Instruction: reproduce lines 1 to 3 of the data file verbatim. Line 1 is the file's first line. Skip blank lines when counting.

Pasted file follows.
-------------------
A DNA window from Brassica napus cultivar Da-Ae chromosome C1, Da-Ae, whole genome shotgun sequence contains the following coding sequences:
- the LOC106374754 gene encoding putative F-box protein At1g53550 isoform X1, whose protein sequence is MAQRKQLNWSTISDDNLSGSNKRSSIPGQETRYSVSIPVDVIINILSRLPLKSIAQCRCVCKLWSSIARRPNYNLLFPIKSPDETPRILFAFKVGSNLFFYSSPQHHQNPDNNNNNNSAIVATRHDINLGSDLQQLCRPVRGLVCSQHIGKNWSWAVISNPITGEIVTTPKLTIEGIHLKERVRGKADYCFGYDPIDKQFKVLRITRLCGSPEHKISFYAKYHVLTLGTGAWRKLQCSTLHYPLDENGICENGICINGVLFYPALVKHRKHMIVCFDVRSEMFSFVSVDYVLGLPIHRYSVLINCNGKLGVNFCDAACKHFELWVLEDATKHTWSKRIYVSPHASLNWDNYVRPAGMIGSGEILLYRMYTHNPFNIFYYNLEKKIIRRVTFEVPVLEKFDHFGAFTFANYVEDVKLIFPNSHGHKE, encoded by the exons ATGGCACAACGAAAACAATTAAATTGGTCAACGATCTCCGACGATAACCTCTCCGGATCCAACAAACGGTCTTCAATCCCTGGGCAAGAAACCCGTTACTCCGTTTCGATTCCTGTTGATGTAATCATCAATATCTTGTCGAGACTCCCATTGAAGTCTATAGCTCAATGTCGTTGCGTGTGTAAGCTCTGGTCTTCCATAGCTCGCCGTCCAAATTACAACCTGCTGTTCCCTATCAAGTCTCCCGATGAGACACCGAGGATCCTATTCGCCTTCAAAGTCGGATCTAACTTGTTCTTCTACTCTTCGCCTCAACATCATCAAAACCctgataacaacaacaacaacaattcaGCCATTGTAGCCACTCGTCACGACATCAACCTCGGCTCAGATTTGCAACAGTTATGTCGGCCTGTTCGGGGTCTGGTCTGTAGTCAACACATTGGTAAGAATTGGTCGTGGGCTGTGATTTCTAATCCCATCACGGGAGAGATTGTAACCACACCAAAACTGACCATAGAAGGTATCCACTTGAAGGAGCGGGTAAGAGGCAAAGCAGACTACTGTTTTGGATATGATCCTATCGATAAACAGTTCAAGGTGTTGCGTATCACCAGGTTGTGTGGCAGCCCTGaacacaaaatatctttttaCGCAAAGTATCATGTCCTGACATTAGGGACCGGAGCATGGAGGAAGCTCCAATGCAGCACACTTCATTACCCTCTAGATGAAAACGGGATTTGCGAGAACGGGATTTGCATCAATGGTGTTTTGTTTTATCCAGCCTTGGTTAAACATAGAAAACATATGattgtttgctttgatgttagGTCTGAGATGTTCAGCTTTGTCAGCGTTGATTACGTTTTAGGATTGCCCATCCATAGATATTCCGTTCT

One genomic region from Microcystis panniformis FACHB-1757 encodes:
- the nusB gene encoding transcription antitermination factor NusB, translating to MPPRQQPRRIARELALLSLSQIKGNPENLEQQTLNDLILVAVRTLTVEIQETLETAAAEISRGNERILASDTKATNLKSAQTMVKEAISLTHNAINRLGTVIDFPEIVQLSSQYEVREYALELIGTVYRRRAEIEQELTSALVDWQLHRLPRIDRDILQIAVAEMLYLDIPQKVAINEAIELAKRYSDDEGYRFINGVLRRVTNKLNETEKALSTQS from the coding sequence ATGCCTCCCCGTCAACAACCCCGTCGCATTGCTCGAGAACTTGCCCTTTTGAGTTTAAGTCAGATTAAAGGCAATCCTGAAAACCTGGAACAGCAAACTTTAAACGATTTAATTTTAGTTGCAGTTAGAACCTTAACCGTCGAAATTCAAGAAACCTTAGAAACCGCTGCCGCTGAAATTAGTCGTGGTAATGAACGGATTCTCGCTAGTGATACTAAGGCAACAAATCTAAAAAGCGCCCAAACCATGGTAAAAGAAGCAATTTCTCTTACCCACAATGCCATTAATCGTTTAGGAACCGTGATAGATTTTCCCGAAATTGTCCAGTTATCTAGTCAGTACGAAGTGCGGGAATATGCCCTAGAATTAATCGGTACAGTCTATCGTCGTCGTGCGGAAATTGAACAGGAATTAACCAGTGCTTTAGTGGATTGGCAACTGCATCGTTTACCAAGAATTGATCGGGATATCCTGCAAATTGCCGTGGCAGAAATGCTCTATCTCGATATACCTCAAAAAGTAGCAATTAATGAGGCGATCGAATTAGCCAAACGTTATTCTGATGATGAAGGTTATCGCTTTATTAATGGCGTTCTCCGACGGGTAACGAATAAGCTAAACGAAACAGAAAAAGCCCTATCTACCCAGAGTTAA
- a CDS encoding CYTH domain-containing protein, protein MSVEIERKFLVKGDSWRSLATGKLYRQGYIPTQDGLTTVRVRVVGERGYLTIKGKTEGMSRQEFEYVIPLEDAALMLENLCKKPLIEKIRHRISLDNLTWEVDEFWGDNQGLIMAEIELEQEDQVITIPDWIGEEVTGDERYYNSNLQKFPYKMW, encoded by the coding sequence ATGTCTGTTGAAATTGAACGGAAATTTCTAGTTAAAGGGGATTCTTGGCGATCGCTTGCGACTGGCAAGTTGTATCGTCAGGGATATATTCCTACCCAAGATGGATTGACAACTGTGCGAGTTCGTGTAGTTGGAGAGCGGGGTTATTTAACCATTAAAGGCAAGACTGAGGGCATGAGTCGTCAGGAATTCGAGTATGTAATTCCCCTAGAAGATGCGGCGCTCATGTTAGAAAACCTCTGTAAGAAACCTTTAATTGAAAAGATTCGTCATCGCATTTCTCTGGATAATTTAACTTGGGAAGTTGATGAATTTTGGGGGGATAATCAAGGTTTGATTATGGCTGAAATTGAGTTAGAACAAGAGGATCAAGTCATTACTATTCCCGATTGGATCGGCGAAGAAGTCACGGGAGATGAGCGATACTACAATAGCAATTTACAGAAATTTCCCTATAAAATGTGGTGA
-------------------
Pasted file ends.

A DNA window from Brassica napus cultivar Da-Ae chromosome C1, Da-Ae, whole genome shotgun sequence contains the following coding sequences:
- the LOC106374754 gene encoding putative F-box protein At1g53550 isoform X1, whose protein sequence is MAQRKQLNWSTISDDNLSGSNKRSSIPGQETRYSVSIPVDVIINILSRLPLKSIAQCRCVCKLWSSIARRPNYNLLFPIKSPDETPRILFAFKVGSNLFFYSSPQHHQNPDNNNNNNSAIVATRHDINLGSDLQQLCRPVRGLVCSQHIGKNWSWAVISNPITGEIVTTPKLTIEGIHLKERVRGKADYCFGYDPIDKQFKVLRITRLCGSPEHKISFYAKYHVLTLGTGAWRKLQCSTLHYPLDENGICENGICINGVLFYPALVKHRKHMIVCFDVRSEMFSFVSVDYVLGLPIHRYSVLINCNGKLGVNFCDAACKHFELWVLEDATKHTWSKRIYVSPHASLNWDNYVRPAGMIGSGEILLYRMYTHNPFNIFYYNLEKKIIRRVTFEVPVLEKFDHFGAFTFANYVEDVKLIFPNSHGHKE, encoded by the exons ATGGCACAACGAAAACAATTAAATTGGTCAACGATCTCCGACGATAACCTCTCCGGATCCAACAAACGGTCTTCAATCCCTGGGCAAGAAACCCGTTACTCCGTTTCGATTCCTGTTGATGTAATCATCAATATCTTGTCGAGACTCCCATTGAAGTCTATAGCTCAATGTCGTTGCGTGTGTAAGCTCTGGTCTTCCATAGCTCGCCGTCCAAATTACAACCTGCTGTTCCCTATCAAGTCTCCCGATGAGACACCGAGGATCCTATTCGCCTTCAAAGTCGGATCTAACTTGTTCTTCTACTCTTCGCCTCAACATCATCAAAACCctgataacaacaacaacaacaattcaGCCATTGTAGCCACTCGTCACGACATCAACCTCGGCTCAGATTTGCAACAGTTATGTCGGCCTGTTCGGGGTCTGGTCTGTAGTCAACACATTGGTAAGAATTGGTCGTGGGCTGTGATTTCTAATCCCATCACGGGAGAGATTGTAACCACACCAAAACTGACCATAGAAGGTATCCACTTGAAGGAGCGGGTAAGAGGCAAAGCAGACTACTGTTTTGGATATGATCCTATCGATAAACAGTTCAAGGTGTTGCGTATCACCAGGTTGTGTGGCAGCCCTGaacacaaaatatctttttaCGCAAAGTATCATGTCCTGACATTAGGGACCGGAGCATGGAGGAAGCTCCAATGCAGCACACTTCATTACCCTCTAGATGAAAACGGGATTTGCGAGAACGGGATTTGCATCAATGGTGTTTTGTTTTATCCAGCCTTGGTTAAACATAGAAAACATATGattgtttgctttgatgttagGTCTGAGATGTTCAGCTTTGTCAGCGTTGATTACGTTTTAGGATTGCCCATCCATAGATATTCCGTTCT

One genomic region from Microcystis panniformis FACHB-1757 encodes: